SEB Engineering makes the NEO rest in several variations. For F Class shooting the NEO Coaxial with joystick is recommended. As with the Joypod, it seems nailing down the price is like trying to find a politician’s true views on something. But there’s no question about the quality, and as with the Joypod, there is a long waiting list.

Most shooters use “bunny ear” sandbags as a rear rest, sometimes with spacers to raise the height. If you do your fine aiming by squeezing the rear bag, the smaller “Protektor” brand bags are excellent.

Shooters using adjustable front rests usually want a heavier rear bag, since all you ask of the bag is for it not to move. A good choice is the Protektor “Loaf,” a large rabbit-ear bag.

Edgewood shooting bags are next to none in terms of workmanship and appearance. They offer a couple of models specifically for F Class in the “Original” and the “Minigator” bags, but with larger bases having an integral carry handle.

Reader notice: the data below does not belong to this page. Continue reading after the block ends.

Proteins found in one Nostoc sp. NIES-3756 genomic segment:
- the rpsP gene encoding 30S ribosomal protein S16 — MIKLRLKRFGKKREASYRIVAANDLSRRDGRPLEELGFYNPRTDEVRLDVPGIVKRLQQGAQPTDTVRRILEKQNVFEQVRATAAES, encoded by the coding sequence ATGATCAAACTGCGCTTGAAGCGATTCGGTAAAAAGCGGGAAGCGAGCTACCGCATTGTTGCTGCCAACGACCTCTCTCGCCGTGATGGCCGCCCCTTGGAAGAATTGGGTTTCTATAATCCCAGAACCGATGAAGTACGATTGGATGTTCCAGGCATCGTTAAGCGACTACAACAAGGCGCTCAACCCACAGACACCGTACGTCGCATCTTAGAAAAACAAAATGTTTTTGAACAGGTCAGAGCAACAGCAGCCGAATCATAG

Brownells
200 South Front Street
Montezuma, IA 50171
(641) 623-4000,
www.brownells.com
Tier One
EVO Leisure Ltd., Unit H Orchard Works
Spenvale Street, Heckmondwike
West Yorkshire, WF16 0NQ
www.tier-one.eu

Evolution Gun Works, Inc.
52 Belmont Ave
Quakertown, PA 18951
(215) 538-1012
www.egwguns.com

Edgewood Shooting Bags
8033 Snow Ave. NE
Albuquerque, NM 87110
(505) 888-2866
www.edgebag.com

Farley Manufacturing Inc.
(405) 732-7852
www.farleymfg.com

GRS Stocks, Kelbly’s Inc.
7222 Dalton Fox Lake Road
North Lawrence, Ohio 44666
(330) 683-4674
www.kelbly.com

Mystic Precision (MPOD)
Jerry Teo, P.O. Box 1245
Summerland, BC V0H 1Z0
Fax (no phone): (250) 494-9610
www.mysticprecision.com

Protektor Model Company
1-11 Bridge Street
Galeton, PA 16922
(814) 435-2442
www.protektormodel.com

Sebastian Lambang (SEB Engineering)
Jl. Wedoro PP 20, Waru
Sidoarjo, 61256, Jawa Timur, Indonesia
www.sebrests-usa.com